For what two local groups say might be the first time anywhere in the country, teenagers in New Jersey are getting a chance to evaluate their driving aptitude at a doctor's office, during routine physicals.

The virtual driving assessment system is being made possible by a $4 million grant from NJM Insurance Group to Children's Hospital of Philadelphia Care Network locations that offer primary pediatric care.

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So far the only New Jersey office equipped with the system is in Somers Point, but the other Garden State destinations within the Care Network — Cape May, Gibbsboro, Mount Laurel, Smithville, and Salem Road in Burlington Township — should be getting it within the next three years.

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Dr. Flaura Winston, founder and scientific director of the Center for Injury Research and Prevention at CHOP, developed the program with the input and assistance of driving instructors, parents, and teens themselves, based on national data that showed motor vehicle fatalities among young drivers are most common in the months directly following them getting their licenses.

"We decided that we should make this part of primary care," Winston said. "This should be part of an adolescent visit, just like you might be thinking about vaccines and measuring a child's weight."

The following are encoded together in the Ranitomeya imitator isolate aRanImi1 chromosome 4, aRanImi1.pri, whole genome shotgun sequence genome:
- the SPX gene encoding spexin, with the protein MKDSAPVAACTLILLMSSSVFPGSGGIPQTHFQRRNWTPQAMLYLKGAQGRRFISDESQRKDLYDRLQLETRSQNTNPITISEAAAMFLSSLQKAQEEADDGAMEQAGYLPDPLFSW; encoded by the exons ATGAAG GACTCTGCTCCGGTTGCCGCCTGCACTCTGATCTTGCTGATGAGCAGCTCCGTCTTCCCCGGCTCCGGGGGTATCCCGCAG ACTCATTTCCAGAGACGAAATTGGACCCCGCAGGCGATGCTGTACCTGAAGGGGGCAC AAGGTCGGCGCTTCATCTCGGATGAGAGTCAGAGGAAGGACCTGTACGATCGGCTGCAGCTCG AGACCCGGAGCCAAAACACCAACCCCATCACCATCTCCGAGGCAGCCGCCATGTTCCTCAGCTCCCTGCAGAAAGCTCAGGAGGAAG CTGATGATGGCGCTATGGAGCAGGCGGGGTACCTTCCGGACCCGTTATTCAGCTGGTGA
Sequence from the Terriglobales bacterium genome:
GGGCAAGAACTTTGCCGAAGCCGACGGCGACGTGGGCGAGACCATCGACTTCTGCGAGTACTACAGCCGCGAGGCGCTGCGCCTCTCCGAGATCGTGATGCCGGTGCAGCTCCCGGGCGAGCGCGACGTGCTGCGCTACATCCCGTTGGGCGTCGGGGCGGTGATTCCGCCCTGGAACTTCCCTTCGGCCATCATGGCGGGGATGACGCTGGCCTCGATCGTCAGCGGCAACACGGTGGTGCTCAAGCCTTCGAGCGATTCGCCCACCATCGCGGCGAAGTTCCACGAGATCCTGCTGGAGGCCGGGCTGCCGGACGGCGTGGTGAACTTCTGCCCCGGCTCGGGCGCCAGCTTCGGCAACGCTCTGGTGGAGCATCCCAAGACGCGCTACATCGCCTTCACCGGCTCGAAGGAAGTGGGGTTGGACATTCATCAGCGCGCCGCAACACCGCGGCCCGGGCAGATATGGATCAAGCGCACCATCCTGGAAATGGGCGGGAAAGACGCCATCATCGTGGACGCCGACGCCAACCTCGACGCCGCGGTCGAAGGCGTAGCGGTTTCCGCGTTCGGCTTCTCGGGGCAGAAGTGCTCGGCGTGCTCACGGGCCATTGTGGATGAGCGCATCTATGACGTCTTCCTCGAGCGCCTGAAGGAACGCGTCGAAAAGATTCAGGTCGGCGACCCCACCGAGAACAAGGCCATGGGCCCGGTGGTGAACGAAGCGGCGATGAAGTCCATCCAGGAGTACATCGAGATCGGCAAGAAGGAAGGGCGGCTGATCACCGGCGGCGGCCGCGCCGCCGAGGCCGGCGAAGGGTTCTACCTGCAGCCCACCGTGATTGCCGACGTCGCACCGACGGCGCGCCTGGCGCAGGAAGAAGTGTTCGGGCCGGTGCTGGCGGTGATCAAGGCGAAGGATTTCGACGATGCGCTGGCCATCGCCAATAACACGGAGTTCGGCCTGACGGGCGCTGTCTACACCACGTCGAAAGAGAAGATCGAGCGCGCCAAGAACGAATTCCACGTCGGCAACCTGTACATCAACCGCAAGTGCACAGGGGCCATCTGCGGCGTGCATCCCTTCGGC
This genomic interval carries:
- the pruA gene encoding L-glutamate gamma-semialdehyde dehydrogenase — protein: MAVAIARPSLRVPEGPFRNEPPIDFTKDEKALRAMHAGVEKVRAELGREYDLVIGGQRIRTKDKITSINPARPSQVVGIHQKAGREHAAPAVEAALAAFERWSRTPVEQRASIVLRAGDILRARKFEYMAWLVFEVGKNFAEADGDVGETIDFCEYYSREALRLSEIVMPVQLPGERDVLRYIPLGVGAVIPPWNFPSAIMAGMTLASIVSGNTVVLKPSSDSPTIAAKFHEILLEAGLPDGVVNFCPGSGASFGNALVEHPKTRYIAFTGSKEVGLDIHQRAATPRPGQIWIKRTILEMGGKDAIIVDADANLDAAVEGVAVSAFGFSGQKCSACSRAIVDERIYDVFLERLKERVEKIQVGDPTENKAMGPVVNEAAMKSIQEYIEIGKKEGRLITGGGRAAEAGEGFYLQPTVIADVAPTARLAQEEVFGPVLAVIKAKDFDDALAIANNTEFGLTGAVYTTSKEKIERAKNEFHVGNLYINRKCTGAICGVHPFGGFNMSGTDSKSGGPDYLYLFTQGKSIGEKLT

Children age 15 and up will be eligible to take the completely self-guided assessment, which takes about 15 minutes and provides feedback on what the teen did well, what they need to work on, and how they can improve their performance.

"Our goal is really to make our roads safer for our policyholders," Violet Marrero, NJM consumer safety director, said, "and helping their young drivers build those skills and equipping them with the information that they need, we're making the road safer for everyone."

One thing the assessment does is test young drivers' knowledge and mastery of what most adults would call common driving situations.

Marrero said outside the doctor's office, parents can and should do their part to reinforce these everyday scenarios, and limit passenger privileges beyond even what New Jersey's graduated driver license parameters allow.

"Whether or not they're able to make a safe left turn, you don't know that until you're sitting next to them, gripping for your life sometimes," she said. "But the point is, parents are incredibly powerful influencers over their teen drivers' safety."

For more information and resources, visit CHOP's Teen Driver Source page, NJM's "Share the Keys" initiative, or email cndriving@chop.edu.

"We really do not want to see one more teen die in a car crash, or have a serious injury, or kill someone else in a car crash, and so the sooner that we can make a difference, the better," Winston said.

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